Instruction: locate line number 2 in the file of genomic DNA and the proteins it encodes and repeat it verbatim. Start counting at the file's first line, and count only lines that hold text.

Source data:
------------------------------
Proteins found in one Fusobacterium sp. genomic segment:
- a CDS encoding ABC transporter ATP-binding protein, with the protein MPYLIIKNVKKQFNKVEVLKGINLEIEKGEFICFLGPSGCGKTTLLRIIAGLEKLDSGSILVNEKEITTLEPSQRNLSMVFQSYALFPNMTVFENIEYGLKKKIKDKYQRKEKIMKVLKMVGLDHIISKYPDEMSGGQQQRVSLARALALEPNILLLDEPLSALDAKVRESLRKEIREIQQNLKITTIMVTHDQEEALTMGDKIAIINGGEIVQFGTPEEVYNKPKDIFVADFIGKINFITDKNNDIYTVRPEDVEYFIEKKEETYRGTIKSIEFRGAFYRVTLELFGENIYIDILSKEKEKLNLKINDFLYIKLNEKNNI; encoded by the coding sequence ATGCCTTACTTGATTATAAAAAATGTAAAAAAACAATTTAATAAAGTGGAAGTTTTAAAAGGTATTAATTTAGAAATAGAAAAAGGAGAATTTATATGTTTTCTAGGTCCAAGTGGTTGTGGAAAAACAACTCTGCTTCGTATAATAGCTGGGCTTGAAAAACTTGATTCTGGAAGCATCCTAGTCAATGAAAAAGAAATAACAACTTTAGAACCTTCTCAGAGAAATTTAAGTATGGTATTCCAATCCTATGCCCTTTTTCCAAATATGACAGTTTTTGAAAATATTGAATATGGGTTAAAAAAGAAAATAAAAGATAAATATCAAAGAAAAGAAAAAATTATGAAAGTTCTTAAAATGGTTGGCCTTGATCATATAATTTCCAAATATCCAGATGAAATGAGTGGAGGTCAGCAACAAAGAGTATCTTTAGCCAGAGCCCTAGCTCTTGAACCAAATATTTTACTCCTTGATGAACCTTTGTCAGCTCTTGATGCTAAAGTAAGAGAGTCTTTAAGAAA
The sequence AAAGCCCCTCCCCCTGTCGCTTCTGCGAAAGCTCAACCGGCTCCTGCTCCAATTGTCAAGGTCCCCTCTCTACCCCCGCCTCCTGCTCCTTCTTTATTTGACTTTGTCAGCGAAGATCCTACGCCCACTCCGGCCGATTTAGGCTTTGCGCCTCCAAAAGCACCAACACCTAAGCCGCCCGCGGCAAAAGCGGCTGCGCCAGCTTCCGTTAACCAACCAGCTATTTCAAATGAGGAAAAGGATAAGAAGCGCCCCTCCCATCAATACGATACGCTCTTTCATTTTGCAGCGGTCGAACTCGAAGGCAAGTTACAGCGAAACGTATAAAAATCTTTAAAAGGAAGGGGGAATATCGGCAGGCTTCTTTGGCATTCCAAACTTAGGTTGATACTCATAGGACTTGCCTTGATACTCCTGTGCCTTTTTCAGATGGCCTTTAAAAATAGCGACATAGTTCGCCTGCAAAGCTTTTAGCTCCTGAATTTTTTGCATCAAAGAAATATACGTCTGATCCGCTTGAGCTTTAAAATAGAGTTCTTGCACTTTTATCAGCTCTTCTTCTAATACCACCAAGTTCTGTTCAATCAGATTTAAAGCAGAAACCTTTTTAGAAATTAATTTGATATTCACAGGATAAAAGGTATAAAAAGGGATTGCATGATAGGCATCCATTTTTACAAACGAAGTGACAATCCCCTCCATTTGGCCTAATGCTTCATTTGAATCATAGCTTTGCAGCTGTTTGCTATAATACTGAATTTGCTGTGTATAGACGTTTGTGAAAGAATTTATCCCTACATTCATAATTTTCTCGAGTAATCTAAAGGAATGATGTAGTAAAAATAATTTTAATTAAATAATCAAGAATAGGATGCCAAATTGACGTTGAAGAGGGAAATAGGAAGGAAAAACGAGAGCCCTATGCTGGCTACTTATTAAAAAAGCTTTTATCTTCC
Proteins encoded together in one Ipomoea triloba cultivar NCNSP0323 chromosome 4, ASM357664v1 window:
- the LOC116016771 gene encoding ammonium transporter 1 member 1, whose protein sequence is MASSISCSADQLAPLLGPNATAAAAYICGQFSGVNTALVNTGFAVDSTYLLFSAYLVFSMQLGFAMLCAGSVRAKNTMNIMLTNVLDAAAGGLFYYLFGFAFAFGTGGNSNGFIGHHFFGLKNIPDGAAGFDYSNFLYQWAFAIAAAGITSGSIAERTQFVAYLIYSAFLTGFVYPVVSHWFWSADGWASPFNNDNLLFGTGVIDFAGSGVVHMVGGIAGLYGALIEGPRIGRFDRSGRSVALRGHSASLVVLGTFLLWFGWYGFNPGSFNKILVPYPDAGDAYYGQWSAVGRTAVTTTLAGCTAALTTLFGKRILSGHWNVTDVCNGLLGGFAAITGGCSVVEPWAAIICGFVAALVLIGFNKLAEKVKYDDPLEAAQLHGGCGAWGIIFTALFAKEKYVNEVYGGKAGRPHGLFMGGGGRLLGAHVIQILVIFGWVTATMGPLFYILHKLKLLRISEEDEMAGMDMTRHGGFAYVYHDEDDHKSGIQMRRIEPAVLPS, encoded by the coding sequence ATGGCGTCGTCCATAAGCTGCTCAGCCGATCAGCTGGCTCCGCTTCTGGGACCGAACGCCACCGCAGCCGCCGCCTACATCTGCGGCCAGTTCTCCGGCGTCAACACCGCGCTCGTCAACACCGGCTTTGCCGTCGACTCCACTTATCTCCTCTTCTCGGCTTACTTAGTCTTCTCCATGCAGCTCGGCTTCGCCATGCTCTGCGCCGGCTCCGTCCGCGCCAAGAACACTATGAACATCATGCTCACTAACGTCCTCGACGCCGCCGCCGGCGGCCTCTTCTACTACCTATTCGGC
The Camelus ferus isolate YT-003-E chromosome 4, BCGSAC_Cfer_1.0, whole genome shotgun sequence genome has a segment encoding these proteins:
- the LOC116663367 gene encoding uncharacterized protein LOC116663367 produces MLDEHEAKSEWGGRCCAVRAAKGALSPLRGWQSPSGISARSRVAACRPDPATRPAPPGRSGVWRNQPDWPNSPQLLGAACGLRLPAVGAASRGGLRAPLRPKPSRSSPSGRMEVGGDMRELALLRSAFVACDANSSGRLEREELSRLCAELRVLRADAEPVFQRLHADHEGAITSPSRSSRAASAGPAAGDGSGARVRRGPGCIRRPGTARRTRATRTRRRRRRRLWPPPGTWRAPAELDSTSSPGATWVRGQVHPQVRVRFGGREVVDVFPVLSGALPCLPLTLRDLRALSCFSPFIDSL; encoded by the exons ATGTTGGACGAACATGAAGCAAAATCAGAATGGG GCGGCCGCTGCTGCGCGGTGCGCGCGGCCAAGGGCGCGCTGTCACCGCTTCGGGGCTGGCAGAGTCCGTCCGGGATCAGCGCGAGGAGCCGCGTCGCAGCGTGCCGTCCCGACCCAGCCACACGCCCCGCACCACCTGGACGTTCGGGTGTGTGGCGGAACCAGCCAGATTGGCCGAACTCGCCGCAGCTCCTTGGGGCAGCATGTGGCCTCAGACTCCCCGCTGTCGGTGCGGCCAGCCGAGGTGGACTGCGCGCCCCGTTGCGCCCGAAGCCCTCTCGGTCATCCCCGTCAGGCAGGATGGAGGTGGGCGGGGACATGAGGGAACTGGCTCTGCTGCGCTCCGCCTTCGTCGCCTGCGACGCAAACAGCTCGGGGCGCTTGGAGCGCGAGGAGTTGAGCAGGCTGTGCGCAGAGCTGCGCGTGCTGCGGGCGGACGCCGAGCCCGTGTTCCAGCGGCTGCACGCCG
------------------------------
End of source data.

- a CDS encoding ABC transporter ATP-binding protein, with the protein MPYLIIKNVKKQFNKVEVLKGINLEIEKGEFICFLGPSGCGKTTLLRIIAGLEKLDSGSILVNEKEITTLEPSQRNLSMVFQSYALFPNMTVFENIEYGLKKKIKDKYQRKEKIMKVLKMVGLDHIISKYPDEMSGGQQQRVSLARALALEPNILLLDEPLSALDAKVRESLRKEIREIQQNLKITTIMVTHDQEEALTMGDKIAIINGGEIVQFGTPEEVYNKPKDIFVADFIGKINFITDKNNDIYTVRPEDVEYFIEKKEETYRGTIKSIEFRGAFYRVTLELFGENIYIDILSKEKEKLNLKINDFLYIKLNEKNNI; encoded by the coding sequence ATGCCTTACTTGATTATAAAAAATGTAAAAAAACAATTTAATAAAGTGGAAGTTTTAAAAGGTATTAATTTAGAAATAGAAAAAGGAGAATTTATATGTTTTCTAGGTCCAAGTGGTTGTGGAAAAACAACTCTGCTTCGTATAATAGCTGGGCTTGAAAAACTTGATTCTGGAAGCATCCTAGTCAATGAAAAAGAAATAACAACTTTAGAACCTTCTCAGAGAAATTTAAGTATGGTATTCCAATCCTATGCCCTTTTTCCAAATATGACAGTTTTTGAAAATATTGAATATGGGTTAAAAAAGAAAATAAAAGATAAATATCAAAGAAAAGAAAAAATTATGAAAGTTCTTAAAATGGTTGGCCTTGATCATATAATTTCCAAATATCCAGATGAAATGAGTGGAGGTCAGCAACAAAGAGTATCTTTAGCCAGAGCCCTAGCTCTTGAACCAAATATTTTACTCCTTGATGAACCTTTGTCAGCTCTTGATGCTAAAGTAAGAGAGTCTTTAAGAAA